Stateside

The vanishing relevance of Ralph Nader

For some reason, Ralph Nader’s announcement that he will run for President again this year has been getting a fair amount of media attention.

Nader ran for President in 2000 and won 2.7 percent of the vote. Enough of those votes were in Florida to throw the race into a deadlock and eventually to enable George W. Bush to claim victory over Al Gore. In 2004 Nader essentially farmed out his campaign to the Trotskyite International Socialist Organization, and that political powerhouse helped him win an even less impressive 0.3 percent of the vote. If that trend continues, as I expect it will, he’ll get about 0.033 percent of the vote this year– that is, about three-hundredths of one percent.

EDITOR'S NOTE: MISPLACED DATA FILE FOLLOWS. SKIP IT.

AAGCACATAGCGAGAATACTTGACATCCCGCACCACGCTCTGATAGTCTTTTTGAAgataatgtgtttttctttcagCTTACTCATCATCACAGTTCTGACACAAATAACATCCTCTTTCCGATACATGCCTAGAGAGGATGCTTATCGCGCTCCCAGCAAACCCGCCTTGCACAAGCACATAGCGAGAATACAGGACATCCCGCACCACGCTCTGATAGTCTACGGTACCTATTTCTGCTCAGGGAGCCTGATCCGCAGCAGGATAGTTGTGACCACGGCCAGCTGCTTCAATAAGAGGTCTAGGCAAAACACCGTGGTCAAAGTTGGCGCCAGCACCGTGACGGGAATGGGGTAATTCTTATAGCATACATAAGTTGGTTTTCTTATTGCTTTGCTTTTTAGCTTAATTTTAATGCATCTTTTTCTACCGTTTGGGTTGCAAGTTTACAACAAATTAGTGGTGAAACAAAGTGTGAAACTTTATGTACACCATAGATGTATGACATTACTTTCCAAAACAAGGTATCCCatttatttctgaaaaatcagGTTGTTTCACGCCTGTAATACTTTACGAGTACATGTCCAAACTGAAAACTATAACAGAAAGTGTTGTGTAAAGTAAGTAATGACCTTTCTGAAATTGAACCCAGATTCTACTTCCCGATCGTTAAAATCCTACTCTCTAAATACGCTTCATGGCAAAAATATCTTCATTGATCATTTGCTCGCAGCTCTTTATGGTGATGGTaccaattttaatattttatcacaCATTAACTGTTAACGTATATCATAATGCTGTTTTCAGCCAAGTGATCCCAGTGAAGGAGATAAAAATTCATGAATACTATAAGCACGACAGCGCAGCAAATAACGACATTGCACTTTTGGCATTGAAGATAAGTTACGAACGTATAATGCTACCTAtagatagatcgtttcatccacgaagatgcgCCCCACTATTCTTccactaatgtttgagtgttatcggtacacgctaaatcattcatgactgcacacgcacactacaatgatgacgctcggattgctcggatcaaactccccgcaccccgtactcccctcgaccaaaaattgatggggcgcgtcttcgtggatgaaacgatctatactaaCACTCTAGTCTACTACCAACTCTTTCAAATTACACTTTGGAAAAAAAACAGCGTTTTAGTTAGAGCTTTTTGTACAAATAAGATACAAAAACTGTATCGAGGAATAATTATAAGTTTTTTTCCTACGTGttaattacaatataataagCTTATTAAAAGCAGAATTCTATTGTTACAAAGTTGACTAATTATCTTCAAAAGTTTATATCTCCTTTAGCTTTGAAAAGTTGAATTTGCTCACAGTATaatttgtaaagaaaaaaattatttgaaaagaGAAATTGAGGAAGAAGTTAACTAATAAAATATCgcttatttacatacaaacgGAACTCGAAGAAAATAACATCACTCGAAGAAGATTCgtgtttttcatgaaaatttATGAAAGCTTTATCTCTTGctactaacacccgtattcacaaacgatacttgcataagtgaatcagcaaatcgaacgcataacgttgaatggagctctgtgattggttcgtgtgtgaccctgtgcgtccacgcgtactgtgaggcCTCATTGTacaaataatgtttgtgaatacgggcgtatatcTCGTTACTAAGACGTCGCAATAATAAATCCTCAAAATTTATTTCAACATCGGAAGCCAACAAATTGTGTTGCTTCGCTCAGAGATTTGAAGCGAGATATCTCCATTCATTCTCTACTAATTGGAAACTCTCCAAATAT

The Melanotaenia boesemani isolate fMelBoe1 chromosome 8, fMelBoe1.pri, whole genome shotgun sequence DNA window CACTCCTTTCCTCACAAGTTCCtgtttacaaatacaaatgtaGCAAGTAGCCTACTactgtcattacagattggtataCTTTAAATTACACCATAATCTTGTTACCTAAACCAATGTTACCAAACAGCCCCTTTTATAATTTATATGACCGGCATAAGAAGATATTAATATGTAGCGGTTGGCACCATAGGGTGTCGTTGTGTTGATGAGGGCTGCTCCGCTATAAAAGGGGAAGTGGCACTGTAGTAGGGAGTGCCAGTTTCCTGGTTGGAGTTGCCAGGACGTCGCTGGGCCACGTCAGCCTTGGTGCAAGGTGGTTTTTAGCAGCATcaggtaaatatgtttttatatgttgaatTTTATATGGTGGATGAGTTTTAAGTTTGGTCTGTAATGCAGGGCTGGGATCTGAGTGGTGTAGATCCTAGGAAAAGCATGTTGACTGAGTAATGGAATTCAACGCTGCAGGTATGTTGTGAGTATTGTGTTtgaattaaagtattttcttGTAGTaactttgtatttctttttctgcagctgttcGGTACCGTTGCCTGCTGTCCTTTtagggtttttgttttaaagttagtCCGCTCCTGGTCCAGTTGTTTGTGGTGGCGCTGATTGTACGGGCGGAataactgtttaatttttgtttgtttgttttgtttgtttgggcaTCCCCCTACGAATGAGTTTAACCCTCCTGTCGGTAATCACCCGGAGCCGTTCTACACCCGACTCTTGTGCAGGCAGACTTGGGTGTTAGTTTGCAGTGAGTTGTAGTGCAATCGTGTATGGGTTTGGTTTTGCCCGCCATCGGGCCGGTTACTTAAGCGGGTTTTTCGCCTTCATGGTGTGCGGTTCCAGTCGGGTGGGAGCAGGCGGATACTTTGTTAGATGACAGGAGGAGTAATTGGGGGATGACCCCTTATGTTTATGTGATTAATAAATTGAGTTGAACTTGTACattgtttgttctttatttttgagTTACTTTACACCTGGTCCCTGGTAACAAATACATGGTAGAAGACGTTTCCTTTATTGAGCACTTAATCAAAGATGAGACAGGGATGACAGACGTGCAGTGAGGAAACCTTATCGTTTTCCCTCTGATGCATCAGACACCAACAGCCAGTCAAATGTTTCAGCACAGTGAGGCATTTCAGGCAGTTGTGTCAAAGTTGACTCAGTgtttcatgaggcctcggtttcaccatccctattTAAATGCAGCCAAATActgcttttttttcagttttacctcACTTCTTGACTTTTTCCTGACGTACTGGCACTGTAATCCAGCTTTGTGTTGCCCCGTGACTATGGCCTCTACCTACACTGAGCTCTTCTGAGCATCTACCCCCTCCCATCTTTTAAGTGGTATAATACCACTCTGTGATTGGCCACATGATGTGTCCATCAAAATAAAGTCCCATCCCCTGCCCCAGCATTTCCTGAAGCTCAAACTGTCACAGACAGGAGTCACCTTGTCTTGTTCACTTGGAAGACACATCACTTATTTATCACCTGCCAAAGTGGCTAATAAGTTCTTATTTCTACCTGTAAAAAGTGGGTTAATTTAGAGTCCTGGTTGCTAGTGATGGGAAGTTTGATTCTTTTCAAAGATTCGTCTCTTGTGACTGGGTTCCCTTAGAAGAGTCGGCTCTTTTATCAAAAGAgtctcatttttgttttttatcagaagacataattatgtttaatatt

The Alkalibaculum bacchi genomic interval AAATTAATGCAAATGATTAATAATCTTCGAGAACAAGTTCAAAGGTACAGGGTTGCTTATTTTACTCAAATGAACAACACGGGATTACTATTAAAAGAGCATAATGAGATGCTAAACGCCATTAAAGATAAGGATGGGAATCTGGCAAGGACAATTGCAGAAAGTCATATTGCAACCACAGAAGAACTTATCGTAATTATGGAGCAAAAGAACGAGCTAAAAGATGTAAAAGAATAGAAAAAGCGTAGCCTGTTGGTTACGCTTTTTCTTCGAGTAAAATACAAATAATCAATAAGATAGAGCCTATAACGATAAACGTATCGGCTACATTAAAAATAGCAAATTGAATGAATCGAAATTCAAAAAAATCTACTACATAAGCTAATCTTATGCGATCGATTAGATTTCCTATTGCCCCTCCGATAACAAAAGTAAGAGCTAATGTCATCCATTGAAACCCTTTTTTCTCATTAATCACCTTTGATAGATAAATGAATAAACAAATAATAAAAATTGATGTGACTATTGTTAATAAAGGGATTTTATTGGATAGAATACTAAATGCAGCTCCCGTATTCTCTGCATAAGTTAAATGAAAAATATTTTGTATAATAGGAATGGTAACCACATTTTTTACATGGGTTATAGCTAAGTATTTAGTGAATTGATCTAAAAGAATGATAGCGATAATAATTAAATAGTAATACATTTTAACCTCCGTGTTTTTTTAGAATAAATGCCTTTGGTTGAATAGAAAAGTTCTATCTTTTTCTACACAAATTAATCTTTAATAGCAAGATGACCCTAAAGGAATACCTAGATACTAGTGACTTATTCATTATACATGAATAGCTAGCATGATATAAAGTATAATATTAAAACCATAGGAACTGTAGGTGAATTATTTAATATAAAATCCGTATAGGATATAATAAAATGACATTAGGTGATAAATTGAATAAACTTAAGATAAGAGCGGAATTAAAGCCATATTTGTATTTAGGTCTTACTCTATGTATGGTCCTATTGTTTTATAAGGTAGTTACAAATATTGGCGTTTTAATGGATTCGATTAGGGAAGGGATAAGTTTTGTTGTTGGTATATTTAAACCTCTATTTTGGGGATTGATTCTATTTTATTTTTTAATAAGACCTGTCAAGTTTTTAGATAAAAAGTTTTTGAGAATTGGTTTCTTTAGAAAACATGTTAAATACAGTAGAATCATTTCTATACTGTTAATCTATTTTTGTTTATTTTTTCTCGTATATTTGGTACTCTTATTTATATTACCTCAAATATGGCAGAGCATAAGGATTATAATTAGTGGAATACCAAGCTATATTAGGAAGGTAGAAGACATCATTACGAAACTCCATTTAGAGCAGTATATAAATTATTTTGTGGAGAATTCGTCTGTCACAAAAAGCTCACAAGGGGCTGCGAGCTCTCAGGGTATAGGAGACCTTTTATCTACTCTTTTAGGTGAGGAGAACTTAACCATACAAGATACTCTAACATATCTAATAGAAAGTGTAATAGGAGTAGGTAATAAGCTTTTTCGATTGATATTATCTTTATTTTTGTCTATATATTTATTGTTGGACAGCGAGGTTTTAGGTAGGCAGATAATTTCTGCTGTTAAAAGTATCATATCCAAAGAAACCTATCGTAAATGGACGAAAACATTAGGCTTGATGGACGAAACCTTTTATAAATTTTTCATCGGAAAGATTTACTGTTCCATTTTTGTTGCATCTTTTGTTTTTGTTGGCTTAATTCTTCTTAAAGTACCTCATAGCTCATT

It’s not clear if Nader will seek the Green party nomination, or what effect his decision will have on former Congresswoman Cynthia McKinney’s previously-announced candidacy. I’ll leave such speculation to those who may think it actually matters.

Seriously, I do feel sad watching Nader shred what was once an impressive and deserved record of achievement as a consumer advocate– most notably with regard to auto safety.

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